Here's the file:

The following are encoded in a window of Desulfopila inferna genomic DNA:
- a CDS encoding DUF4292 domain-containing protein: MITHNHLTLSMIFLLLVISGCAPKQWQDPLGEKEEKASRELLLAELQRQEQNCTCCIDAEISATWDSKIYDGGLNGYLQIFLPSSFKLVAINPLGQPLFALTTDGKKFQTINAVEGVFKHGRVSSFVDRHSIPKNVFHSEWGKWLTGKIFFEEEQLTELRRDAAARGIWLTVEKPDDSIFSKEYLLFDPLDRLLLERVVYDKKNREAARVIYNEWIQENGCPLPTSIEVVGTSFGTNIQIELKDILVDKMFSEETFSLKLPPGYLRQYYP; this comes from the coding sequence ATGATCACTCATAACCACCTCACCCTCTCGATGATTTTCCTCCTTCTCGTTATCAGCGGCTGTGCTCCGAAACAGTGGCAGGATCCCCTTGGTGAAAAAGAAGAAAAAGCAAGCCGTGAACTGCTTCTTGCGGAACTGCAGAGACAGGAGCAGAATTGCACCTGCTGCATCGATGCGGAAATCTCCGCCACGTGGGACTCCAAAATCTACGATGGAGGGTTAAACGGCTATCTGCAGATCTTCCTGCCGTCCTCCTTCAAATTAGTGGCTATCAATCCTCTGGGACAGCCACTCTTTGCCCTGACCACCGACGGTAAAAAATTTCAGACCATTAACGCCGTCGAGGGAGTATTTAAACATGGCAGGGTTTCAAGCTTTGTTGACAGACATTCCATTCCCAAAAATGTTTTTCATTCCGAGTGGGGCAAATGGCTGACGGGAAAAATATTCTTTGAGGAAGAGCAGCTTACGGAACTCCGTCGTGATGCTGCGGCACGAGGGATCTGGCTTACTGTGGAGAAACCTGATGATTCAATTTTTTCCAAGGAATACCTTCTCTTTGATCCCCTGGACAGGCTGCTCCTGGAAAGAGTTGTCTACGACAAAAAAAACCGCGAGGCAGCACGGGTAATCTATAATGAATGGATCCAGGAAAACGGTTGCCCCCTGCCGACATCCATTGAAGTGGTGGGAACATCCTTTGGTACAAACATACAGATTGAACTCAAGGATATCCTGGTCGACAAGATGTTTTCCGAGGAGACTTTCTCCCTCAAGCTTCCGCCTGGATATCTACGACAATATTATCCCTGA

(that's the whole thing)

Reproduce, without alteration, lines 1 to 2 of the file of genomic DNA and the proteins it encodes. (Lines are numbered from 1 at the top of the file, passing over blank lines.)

The following are encoded in a window of Desulfopila inferna genomic DNA:
- a CDS encoding DUF4292 domain-containing protein: MITHNHLTLSMIFLLLVISGCAPKQWQDPLGEKEEKASRELLLAELQRQEQNCTCCIDAEISATWDSKIYDGGLNGYLQIFLPSSFKLVAINPLGQPLFALTTDGKKFQTINAVEGVFKHGRVSSFVDRHSIPKNVFHSEWGKWLTGKIFFEEEQLTELRRDAAARGIWLTVEKPDDSIFSKEYLLFDPLDRLLLERVVYDKKNREAARVIYNEWIQENGCPLPTSIEVVGTSFGTNIQIELKDILVDKMFSEETFSLKLPPGYLRQYYP; this comes from the coding sequence ATGATCACTCATAACCACCTCACCCTCTCGATGATTTTCCTCCTTCTCGTTATCAGCGGCTGTGCTCCGAAACAGTGGCAGGATCCCCTTGGTGAAAAAGAAGAAAAAGCAAGCCGTGAACTGCTTCTTGCGGAACTGCAGAGACAGGAGCAGAATTGCACCTGCTGCATCGATGCGGAAATCTCCGCCACGTGGGACTCCAAAATCTACGATGGAGGGTTAAACGGCTATCTGCAGATCTTCCTGCCGTCCTCCTTCAAATTAGTGGCTATCAATCCTCTGGGACAGCCACTCTTTGCCCTGACCACCGACGGTAAAAAATTTCAGACCATTAACGCCGTCGAGGGAGTATTTAAACATGGCAGGGTTTCAAGCTTTGTTGACAGACATTCCATTCCCAAAAATGTTTTTCATTCCGAGTGGGGCAAATGGCTGACGGGAAAAATATTCTTTGAGGAAGAGCAGCTTACGGAACTCCGTCGTGATGCTGCGGCACGAGGGATCTGGCTTACTGTGGAGAAACCTGATGATTCAATTTTTTCCAAGGAATACCTTCTCTTTGATCCCCTGGACAGGCTGCTCCTGGAAAGAGTTGTCTACGACAAAAAAAACCGCGAGGCAGCACGGGTAATCTATAATGAATGGATCCAGGAAAACGGTTGCCCCCTGCCGACATCCATTGAAGTGGTGGGAACATCCTTTGGTACAAACATACAGATTGAACTCAAGGATATCCTGGTCGACAAGATGTTTTCCGAGGAGACTTTCTCCCTCAAGCTTCCGCCTGGATATCTACGACAATATTATCCCTGA